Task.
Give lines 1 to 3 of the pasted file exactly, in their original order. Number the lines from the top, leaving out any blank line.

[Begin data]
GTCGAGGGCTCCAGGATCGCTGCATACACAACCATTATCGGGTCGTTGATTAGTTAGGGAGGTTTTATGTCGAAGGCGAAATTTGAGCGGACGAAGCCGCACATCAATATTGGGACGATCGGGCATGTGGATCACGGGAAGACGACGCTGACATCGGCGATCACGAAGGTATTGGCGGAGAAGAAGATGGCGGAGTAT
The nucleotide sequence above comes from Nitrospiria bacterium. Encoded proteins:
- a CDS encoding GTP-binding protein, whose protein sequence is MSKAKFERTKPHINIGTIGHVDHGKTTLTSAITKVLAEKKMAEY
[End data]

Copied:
GTCGAGGGCTCCAGGATCGCTGCATACACAACCATTATCGGGTCGTTGATTAGTTAGGGAGGTTTTATGTCGAAGGCGAAATTTGAGCGGACGAAGCCGCACATCAATATTGGGACGATCGGGCATGTGGATCACGGGAAGACGACGCTGACATCGGCGATCACGAAGGTATTGGCGGAGAAGAAGATGGCGGAGTAT
The nucleotide sequence above comes from Nitrospiria bacterium. Encoded proteins:
- a CDS encoding GTP-binding protein, whose protein sequence is MSKAKFERTKPHINIGTIGHVDHGKTTLTSAITKVLAEKKMAEY